Turning to the substance of the Chancellor’s statement, I welcome the measured approach taken by Sir Alan Budd, and his colleagues in the Office for Budget Responsibility, in presenting his report this morning. Higher borrowing by the Government, as the OBR acknowledges today, continues to support the economy. Indeed, without it, there was a grave risk that a recession could have tipped into a depression; that is why the expenditure was necessary in this country and in other countries across the world. However, as I have said repeatedly, borrowing needs to come down as the economic recovery is established. Has not the OBR forecast that borrowing will be £30 billion lower than I anticipated in my Budget, and does not that flatly contradict the Prime Minister who said last week that
“the overall scale of the problem is even worse than we thought”?
Does not the report say that borrowing is lower not just this year, for which the OBR forecasts borrowing at £8 billion lower than I did, but in each and every one of the next five years? Borrowing is down by more than £30 billion in total. Can the Chancellor confirm whether he and the Prime Minister knew what the OBR’s borrowing forecasts were prior to the Prime Minister making his speech last Monday? If he did not, he was just plain wrong; if he did, he owes us an apology. At the election, the Chancellor and the Prime Minister said that they had no need to raise VAT. Now that borrowing is in fact lower than they thought, is that still their policy?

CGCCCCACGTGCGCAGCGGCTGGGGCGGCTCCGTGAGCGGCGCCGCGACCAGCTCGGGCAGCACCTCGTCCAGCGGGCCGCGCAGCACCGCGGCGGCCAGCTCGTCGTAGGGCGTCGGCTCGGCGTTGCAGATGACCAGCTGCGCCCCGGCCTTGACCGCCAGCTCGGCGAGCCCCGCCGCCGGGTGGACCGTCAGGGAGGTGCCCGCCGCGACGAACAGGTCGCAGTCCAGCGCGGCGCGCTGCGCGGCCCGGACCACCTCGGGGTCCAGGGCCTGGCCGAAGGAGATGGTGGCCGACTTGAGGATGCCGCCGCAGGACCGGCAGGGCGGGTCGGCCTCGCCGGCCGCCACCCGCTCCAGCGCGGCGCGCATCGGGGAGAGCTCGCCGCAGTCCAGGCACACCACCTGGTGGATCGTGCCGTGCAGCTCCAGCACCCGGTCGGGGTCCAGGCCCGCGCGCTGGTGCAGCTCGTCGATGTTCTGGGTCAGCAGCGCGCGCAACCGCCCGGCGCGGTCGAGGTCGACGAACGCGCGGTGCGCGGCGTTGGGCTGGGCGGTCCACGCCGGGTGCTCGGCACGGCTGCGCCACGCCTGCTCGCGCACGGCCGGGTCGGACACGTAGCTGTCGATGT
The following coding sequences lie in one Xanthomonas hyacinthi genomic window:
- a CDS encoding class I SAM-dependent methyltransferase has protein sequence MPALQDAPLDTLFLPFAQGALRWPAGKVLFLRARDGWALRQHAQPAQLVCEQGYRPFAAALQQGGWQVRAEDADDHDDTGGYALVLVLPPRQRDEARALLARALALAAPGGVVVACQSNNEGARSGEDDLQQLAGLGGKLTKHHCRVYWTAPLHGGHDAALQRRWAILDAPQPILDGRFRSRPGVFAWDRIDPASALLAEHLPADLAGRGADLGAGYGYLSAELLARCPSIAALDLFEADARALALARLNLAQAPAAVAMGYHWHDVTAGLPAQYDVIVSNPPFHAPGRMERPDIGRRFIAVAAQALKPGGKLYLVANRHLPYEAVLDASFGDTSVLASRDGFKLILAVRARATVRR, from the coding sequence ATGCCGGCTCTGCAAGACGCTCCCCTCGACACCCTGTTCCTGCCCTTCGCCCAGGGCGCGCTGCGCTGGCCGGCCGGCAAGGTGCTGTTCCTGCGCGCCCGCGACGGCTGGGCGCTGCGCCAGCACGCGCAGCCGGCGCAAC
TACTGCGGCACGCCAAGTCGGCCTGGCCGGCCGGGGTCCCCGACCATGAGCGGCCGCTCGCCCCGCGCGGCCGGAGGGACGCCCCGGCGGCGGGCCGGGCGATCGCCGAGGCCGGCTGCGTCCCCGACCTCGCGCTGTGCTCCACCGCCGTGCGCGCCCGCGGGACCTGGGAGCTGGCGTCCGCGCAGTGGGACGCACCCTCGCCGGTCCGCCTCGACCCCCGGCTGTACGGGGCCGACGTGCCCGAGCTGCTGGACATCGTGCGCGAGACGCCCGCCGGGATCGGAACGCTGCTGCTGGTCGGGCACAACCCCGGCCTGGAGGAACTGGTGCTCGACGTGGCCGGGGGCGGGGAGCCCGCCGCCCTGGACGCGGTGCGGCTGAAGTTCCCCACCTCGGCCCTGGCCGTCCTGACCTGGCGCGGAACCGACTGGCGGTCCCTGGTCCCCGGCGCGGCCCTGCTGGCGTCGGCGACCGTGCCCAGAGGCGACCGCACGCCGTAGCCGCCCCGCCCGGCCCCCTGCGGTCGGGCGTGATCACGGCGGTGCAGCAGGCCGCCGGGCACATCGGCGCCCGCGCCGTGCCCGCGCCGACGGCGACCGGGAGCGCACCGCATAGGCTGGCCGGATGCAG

Turning to growth, the OBR has confirmed my forecast for this year, but it has set out a lower growth forecast for future years—just 2.6% next year. This change is driven partly by what Sir Alan has today labelled “recent events”, particularly events in Europe, where growth is sluggish at best. Is it not the case that what is happening in Europe, our largest export market, will impact on growth here in the UK? Does not that reinforce the need to put in place measures to secure growth here and in other countries in Europe? Does not the Chancellor agree that the impact of action taken across Europe to reduce deficits runs the risk of depressing demand and setting back the recovery unless accompanied by measures to stimulate growth? Does he not accept that growth is essential to cut borrowing? Japan provides an example of what happens if one gets this wrong—recovery is choked off, growth becomes stagnant, and debt rises.
It was because the private sector was weak as the global crisis hit that the public sector stepped in to support our economy. Sir Alan Budd and his colleagues understand that point, because Sir Alan says in his report, at paragraph 3.20:
“Private sector demand contracted sharply in the recession, while government spending contributed positively to GDP growth.”
So much for the claim that our spending was irresponsible and unnecessary. In the same paragraph, he goes on to say:
“For this year”—
“it is government consumption and inventory accumulation that make the largest contribution to growth.”
In other words, without it there would not have been growth this year. The risk of taking large sums out of the economy is that the recovery will be derailed. Is it not also the case that confidence is being affected by the scaremongering that we see from the Prime Minister and the Chancellor? The Chancellor will have noticed the survey of business confidence this morning showing a reduction in business confidence. That shows that what he is saying is, unfortunately, having a very real impact on the economy.
The Chancellor asked us to focus on the structural deficit. However, he will have read Sir Alan’s very clear statement, at paragraph 4.40 of the report, that
“forecasts of cyclically-adjusted aggregates are subject to particular uncertainty.”